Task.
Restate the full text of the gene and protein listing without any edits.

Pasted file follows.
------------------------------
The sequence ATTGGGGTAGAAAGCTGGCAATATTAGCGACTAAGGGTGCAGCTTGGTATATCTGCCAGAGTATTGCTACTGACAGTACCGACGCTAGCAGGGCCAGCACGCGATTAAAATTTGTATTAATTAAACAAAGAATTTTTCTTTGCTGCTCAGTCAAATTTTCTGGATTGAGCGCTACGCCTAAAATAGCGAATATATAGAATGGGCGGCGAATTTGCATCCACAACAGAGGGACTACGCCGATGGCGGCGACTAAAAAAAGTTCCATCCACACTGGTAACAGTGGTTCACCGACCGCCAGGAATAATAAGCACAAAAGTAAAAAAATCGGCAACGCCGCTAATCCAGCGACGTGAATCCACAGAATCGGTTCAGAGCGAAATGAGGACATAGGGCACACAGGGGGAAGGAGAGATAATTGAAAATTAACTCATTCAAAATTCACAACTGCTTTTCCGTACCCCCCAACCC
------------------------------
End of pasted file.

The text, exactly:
The sequence ATTGGGGTAGAAAGCTGGCAATATTAGCGACTAAGGGTGCAGCTTGGTATATCTGCCAGAGTATTGCTACTGACAGTACCGACGCTAGCAGGGCCAGCACGCGATTAAAATTTGTATTAATTAAACAAAGAATTTTTCTTTGCTGCTCAGTCAAATTTTCTGGATTGAGCGCTACGCCTAAAATAGCGAATATATAGAATGGGCGGCGAATTTGCATCCACAACAGAGGGACTACGCCGATGGCGGCGACTAAAAAAAGTTCCATCCACACTGGTAACAGTGGTTCACCGACCGCCAGGAATAATAAGCACAAAAGTAAAAAAATCGGCAACGCCGCTAATCCAGCGACGTGAATCCACAGAATCGGTTCAGAGCGAAATGAGGACATAGGGCACACAGGGGGAAGGAGAGATAATTGAAAATTAACTCATTCAAAATTCACAACTGCTTTTCCGTACCCCCCAACCC